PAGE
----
Alice Early, a new sustainable luxury lifestyle brand, is another one on my radar. “All my pieces are designed with longevity in mind, in a utilitarian and minimalist style, constructed in London using 100% GOTS certified organic cotton and sustainably sourced and durable components and I ship to my customers in recyclable packaging” Alice assured me during our first conversation. With over 10 years of experience working in the industry for brands including Paul Smith, Sophie Hulme and couture designer Deborah Milner, Alice decided to start her own collection to focus on sustainable design and clothing that would “buck the trend for throw away fashion”. In the new era of sustainability and conscious consumption, consider ‘the white shirt’ as a motif, or better yet, an area for potential investment. The best ones will be made out of organic, fair-trade cotton, reducing the strain that conventional cotton creates on the environment with its man -made irrigation systems. Organic cotton is rain fed, and with fair-trade certifications, you’re less likely to be engaging with a product that has emerged out of a supply chain tainted with child/slave labour. The thing about the white shirt is that it is understated – but it is a statement piece nonetheless. As with all statements – you better believe in what you are saying or you will look foolish. Ill-fitted shirts, that crinkle and roll in all the wrong places, shirts with collars that have lost their shape, shirts with stained cuffs… all serve to signal some degree of inadequacy be it in preparation or in consideration of overall presentation. The next big indicator is brand transparency. The ultimate sign of premium quality is the brand or designer who is transparent about where/how/who makes their clothes. While making your statement with the working wardrobe, ensure it isn’t undermined by a tainted supply chain, or reports of unethical working conditions.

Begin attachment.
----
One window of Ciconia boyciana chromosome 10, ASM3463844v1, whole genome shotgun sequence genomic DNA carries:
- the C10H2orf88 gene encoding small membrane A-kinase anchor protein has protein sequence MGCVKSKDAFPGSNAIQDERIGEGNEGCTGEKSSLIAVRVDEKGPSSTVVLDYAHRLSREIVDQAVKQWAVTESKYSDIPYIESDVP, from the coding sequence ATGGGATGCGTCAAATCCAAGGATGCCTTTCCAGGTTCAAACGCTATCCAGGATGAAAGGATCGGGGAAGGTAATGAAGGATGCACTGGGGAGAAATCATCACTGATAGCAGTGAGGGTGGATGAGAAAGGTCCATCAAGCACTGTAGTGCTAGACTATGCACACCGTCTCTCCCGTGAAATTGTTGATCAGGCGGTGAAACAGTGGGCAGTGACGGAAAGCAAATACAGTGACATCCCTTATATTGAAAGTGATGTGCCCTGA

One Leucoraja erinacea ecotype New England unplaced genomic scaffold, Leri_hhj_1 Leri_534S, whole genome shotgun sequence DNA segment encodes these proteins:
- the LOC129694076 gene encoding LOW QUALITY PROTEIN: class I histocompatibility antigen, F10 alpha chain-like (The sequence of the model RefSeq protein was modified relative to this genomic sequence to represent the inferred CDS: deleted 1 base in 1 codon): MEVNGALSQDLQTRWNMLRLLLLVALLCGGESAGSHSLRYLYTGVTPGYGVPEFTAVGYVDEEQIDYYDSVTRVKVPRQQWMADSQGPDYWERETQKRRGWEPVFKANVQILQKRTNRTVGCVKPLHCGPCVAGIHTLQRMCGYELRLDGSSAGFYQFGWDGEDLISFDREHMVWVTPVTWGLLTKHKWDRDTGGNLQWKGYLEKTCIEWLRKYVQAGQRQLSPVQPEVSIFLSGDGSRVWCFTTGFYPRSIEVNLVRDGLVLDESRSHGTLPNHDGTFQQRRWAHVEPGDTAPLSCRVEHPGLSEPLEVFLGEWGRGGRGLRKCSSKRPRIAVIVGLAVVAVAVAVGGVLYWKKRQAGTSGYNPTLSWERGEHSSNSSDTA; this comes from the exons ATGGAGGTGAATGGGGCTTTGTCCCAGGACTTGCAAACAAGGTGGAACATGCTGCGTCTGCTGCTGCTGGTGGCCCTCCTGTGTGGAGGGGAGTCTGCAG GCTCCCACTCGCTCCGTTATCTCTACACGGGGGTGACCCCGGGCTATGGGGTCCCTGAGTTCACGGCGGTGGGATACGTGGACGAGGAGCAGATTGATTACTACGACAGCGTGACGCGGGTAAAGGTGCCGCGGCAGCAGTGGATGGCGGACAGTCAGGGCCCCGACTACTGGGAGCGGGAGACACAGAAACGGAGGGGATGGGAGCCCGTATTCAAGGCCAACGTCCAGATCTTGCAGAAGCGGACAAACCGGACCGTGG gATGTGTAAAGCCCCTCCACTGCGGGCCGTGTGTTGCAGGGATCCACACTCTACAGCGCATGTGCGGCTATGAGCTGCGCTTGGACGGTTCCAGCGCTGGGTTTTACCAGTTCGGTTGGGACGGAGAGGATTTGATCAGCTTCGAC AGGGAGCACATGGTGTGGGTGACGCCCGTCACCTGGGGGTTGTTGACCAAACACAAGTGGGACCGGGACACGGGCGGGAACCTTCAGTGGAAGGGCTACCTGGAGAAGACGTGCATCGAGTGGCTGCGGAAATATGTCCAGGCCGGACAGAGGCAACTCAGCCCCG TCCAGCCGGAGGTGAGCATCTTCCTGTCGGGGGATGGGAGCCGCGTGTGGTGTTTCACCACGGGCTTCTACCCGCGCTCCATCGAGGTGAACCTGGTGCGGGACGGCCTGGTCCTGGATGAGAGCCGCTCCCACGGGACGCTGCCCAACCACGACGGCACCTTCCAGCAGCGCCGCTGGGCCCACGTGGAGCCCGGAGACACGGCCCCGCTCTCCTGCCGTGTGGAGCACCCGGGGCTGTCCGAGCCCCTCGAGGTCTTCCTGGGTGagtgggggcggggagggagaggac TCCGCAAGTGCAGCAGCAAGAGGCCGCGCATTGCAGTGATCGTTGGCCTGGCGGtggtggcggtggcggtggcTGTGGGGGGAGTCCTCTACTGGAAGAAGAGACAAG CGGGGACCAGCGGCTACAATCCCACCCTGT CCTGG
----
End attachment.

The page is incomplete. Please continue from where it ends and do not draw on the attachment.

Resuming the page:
The Bethan Shirt by Alice Early https://aliceearly.co.uk/collections/all/products/whiteorganic-cotton-shirt